Python Scrapy Shell Tutorial

Python Scrapy Shell Tutorial

Fetching and selecting data from websites when you’re scraping with Python Scrapy can be tedious. There is a lot of updating the code, running it, and checking to see if you’re getting the results you expect. Scrapy provides a way to make this process easier, and it is called the Scrapy Shell. The Scrapy shell can be launched from the terminal so that you can test all of the various XPath or CSS selectors that you want to use in your Scrapy project. It’s really neat, so let’s take a look at it now.

Launch Scrapy Shell

python $scrapy shell

[s] Available Scrapy objects:
[s]   scrapy     scrapy module (contains scrapy.Request, scrapy.Selector, etc)
[s]   crawler    <scrapy.crawler.Crawler object at 0x00000187145AEA30>
[s]   item       {}
[s]   settings   <scrapy.settings.Settings object at 0x00000187145AE9A0>
[s] Useful shortcuts:
[s]   fetch(url[, redirect=True]) Fetch URL and update local objects (by default, redirects are followed)
[s]   fetch(req)        Fetch a scrapy.Request and update local objects
[s]   shelp()           Shell help (print this help)
[s]   view(response)    View response in a browser
In [1]:

Open Scrapy Shell With A URL

The goal is to work with the contents of a page in the Scrapy shell for testing. Scrapy gives you a shortcut to launch the shell while fetching a URL at the same time.

scrapy_testing $scrapy shell

Now you can see the request and response right away in the Scrapy shell. Scrapy made a GET request to and the request was successful as we can see the 200 OK response.

[s] Available Scrapy objects:
[s]   scrapy     scrapy module (contains scrapy.Request, scrapy.Selector, etc)
[s]   crawler    <scrapy.crawler.Crawler object at 0x0000015474761190>
[s]   item       {}
[s]   request    <GET>
[s]   response   <200>
[s]   settings   <scrapy.settings.Settings object at 0x0000015474761880>
[s]   spider     <TestingSpider 'testing' at 0x15474ba8f40>
[s] Useful shortcuts:
[s]   fetch(url[, redirect=True]) Fetch URL and update local objects (by default, redirects are followed)

Practicing XPath

Now comes the fun part. We have a page source in memory, and we can easily query the document for various elements and content using XPath. Let’s fist look at the Navigation of the page in question. The source for the navigation is here.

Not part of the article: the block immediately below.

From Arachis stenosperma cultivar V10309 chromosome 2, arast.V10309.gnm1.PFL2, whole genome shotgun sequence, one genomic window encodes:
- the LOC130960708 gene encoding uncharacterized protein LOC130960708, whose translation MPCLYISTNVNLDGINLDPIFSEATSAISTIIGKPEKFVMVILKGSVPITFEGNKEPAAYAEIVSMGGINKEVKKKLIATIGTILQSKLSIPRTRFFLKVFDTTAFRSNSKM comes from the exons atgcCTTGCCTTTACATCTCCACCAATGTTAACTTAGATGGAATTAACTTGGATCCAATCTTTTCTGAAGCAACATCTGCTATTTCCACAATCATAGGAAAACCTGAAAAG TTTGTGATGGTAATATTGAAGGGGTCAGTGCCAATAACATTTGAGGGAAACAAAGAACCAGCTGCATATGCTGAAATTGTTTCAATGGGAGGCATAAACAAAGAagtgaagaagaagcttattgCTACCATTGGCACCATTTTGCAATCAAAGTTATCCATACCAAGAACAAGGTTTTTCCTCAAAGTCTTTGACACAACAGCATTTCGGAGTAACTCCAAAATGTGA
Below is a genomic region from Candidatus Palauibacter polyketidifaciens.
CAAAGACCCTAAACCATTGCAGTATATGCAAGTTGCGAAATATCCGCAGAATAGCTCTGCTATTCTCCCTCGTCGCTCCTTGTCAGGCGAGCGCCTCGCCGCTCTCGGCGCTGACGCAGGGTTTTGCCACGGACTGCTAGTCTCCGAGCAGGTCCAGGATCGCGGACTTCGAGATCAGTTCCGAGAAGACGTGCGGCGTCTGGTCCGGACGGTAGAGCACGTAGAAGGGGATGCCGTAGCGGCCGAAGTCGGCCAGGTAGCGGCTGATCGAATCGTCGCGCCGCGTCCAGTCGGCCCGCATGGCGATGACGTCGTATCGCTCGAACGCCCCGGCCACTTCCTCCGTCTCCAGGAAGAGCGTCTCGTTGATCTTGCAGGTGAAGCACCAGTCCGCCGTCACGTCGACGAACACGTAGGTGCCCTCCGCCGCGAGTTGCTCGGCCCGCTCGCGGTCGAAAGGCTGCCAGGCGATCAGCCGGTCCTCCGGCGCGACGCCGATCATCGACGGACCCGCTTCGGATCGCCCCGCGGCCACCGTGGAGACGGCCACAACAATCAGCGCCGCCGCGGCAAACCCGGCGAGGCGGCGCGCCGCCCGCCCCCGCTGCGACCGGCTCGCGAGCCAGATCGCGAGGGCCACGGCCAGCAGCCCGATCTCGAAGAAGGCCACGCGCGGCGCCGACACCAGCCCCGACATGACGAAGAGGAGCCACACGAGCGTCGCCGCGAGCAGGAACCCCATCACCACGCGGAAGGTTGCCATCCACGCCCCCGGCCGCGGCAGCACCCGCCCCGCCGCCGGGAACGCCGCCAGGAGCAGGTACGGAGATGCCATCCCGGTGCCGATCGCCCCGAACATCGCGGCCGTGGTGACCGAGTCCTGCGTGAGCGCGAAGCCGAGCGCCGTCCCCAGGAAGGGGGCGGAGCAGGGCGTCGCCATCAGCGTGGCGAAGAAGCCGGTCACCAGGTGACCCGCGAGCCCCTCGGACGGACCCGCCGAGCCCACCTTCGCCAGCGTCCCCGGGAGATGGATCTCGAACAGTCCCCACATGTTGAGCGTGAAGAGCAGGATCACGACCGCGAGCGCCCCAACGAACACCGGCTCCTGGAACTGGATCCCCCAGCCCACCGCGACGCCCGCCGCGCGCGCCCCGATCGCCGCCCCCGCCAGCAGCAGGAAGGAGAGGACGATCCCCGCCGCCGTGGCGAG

<nav id="site-nav">
    <div class="container">
        <div class="col-md-12">
            <ul class="nav nav-tabs">
                <li id="nav-homepage">
                    <a href="/" class="nav-link hidden-sm hidden-xs">
                        <img src="/static/images/scraper-icon.png" id="nav-logo">
                        Scrape This Site
                <li id="nav-sandbox">
                    <a href="/pages/" class="nav-link">
                        <i class="glyphicon glyphicon-console hidden-sm hidden-xs"></i>
                <li id="nav-lessons">
                    <a href="/lessons/" class="nav-link">
                        <i class="glyphicon glyphicon-education hidden-sm hidden-xs"></i>
                <li id="nav-faq">
                    <a href="/faq/" class="nav-link">
                        <i class="glyphicon glyphicon-flag hidden-sm hidden-xs"></i>
                <li id="nav-login" class="pull-right">
                    <a href="/login/" class="nav-link">

The code snippet above is just a small part of the entire HTML markup on the source page. Selecting data and content on the page can be as broad or as focused as you like.

Query The Response

We can fetch the entire snippet of code above using XPath like so.

In [12]: response.xpath('//*[@id="site-nav"]')
Out[12]: [<Selector xpath='//*[@id="site-nav"]' data='<nav id="site-nav">\n            <div ...'>]

The above code is what is known as Querying a response. When calling the .xpath() or .css() methods on the response, what you get is a Selector object when a single element is matched or a list of Selector objects when multiple elements are matched.

Single Selector Object

In [9]: response.xpath('//li[1]/a')
Out[9]: [<Selector xpath='//li[1]/a' data='<a href="/" class="nav-link hidden-sm...'>]

List of Selector Objects

In [7]: response.xpath('//li/a')
[<Selector xpath='//li/a' data='<a href="/" class="nav-link hidden-sm...'>,
 <Selector xpath='//li/a' data='<a href="/pages/" class="nav-link">\n ...'>,
 <Selector xpath='//li/a' data='<a href="/lessons/" class="nav-link">...'>,